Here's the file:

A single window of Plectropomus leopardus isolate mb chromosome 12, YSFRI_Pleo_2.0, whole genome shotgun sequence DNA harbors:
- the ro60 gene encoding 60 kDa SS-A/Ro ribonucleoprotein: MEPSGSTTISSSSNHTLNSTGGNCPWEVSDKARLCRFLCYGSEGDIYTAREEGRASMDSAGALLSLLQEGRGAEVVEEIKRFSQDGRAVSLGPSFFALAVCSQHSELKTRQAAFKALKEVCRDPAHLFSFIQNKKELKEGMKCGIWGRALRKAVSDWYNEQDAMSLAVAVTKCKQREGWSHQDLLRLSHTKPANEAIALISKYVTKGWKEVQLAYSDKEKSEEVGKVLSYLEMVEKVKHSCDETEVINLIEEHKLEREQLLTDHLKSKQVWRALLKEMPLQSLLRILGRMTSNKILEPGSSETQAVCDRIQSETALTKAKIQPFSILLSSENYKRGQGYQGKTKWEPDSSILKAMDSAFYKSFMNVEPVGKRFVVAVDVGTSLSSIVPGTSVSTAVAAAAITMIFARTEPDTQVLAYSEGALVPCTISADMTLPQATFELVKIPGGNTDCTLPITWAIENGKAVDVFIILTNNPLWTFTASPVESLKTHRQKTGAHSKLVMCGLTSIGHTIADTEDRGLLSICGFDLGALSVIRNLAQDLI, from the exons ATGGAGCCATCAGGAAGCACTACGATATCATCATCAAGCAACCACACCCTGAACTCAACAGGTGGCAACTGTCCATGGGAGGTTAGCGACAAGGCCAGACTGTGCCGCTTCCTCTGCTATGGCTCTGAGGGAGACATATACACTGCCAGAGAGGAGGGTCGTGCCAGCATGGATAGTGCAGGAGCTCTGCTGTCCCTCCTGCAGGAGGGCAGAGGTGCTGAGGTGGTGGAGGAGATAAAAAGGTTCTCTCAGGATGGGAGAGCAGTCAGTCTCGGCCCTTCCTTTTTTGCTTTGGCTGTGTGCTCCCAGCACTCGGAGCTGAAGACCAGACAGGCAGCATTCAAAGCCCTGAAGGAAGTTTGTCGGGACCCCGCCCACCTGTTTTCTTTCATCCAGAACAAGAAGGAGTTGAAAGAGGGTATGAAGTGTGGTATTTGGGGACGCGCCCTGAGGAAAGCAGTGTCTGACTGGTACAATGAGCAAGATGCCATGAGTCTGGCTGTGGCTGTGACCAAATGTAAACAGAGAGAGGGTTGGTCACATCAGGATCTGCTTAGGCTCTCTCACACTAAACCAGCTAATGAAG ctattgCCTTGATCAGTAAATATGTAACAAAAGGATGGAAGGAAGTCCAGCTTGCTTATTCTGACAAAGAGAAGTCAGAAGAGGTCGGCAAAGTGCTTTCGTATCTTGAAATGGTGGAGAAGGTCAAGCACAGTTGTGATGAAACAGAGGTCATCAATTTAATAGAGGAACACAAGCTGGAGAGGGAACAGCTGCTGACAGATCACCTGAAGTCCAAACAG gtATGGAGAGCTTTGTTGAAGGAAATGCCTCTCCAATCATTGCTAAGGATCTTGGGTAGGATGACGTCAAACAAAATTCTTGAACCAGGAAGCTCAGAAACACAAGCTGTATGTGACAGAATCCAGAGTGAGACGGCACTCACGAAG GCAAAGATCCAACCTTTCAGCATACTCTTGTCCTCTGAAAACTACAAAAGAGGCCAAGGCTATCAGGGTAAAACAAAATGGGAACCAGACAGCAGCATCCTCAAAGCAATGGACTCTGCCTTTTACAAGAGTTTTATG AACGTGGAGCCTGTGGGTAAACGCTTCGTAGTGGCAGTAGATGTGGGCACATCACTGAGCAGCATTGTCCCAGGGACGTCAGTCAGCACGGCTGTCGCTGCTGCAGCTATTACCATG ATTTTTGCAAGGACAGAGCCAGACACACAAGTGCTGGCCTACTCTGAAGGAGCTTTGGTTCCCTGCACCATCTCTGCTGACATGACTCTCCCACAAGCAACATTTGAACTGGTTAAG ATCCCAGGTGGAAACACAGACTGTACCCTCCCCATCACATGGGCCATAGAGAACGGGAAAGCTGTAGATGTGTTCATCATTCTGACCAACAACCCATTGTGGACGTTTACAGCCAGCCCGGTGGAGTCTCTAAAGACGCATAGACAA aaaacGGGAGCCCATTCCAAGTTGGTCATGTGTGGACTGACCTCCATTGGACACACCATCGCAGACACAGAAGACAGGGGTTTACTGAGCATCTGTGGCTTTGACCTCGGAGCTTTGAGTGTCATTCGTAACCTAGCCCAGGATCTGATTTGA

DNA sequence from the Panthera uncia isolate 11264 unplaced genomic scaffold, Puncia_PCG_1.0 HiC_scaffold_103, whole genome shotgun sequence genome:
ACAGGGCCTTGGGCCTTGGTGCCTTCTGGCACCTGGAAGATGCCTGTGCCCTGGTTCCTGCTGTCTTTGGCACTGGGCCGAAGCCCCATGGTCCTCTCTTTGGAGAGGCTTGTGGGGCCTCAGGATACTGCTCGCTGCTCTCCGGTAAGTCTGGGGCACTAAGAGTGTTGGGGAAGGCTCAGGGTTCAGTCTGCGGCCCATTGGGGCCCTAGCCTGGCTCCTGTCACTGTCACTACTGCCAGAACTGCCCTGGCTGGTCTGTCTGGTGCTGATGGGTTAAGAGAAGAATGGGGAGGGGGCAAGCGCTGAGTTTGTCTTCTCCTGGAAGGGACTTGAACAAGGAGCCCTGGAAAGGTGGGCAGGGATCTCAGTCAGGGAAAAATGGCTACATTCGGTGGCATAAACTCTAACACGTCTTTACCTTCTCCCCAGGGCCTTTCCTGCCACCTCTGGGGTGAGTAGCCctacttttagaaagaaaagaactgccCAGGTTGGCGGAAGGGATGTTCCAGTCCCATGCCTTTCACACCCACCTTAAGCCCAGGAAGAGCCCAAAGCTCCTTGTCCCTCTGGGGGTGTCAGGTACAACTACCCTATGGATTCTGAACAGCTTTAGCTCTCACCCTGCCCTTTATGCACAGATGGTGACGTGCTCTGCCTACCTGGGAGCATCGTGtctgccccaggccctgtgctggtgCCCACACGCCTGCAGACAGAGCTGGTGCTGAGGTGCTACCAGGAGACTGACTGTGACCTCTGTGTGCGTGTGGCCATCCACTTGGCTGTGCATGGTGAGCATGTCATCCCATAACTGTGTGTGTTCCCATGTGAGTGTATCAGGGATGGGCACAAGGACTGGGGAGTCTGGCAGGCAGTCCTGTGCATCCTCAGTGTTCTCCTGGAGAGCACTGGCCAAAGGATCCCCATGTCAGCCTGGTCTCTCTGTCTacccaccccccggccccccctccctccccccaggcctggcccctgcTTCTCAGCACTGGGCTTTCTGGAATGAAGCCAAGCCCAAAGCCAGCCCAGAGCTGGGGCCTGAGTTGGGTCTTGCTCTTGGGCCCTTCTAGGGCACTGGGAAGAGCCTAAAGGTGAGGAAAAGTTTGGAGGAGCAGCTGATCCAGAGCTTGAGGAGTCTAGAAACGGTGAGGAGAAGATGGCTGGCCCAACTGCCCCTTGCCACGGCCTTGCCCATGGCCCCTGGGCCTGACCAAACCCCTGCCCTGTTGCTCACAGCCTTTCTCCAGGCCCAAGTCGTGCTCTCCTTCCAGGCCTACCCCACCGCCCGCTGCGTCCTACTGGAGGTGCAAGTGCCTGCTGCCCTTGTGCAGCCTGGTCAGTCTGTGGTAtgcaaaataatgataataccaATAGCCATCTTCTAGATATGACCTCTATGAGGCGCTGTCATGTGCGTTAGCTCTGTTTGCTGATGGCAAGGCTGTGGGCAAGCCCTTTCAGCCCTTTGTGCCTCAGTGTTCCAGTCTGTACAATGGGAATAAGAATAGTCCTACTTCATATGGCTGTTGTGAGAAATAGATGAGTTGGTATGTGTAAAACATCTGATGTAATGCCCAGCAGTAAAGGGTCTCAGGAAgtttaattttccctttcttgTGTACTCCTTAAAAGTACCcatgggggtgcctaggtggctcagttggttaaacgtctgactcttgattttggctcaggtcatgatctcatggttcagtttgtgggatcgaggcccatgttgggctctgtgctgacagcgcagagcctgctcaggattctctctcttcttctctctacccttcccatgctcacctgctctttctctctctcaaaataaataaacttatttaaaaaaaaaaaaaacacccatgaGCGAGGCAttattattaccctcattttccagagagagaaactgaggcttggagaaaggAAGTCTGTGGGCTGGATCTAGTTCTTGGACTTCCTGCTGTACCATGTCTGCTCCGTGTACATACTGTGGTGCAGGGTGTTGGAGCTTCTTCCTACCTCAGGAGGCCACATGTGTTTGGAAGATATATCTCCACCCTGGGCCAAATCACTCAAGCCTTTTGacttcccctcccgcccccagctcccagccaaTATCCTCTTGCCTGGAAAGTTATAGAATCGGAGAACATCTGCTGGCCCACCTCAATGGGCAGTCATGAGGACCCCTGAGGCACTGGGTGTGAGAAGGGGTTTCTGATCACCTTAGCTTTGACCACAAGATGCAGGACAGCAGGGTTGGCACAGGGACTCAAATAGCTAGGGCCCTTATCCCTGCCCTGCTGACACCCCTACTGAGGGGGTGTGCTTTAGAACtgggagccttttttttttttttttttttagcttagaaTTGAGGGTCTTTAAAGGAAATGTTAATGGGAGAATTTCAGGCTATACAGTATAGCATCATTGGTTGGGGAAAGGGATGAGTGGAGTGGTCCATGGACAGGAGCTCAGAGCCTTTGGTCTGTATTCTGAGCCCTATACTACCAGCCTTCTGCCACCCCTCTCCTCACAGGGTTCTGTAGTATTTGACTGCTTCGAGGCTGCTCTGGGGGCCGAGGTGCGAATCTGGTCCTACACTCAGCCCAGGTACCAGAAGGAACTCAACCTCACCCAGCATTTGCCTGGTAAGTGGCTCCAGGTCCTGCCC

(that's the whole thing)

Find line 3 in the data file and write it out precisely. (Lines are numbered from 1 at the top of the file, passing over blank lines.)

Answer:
DNA sequence from the Panthera uncia isolate 11264 unplaced genomic scaffold, Puncia_PCG_1.0 HiC_scaffold_103, whole genome shotgun sequence genome: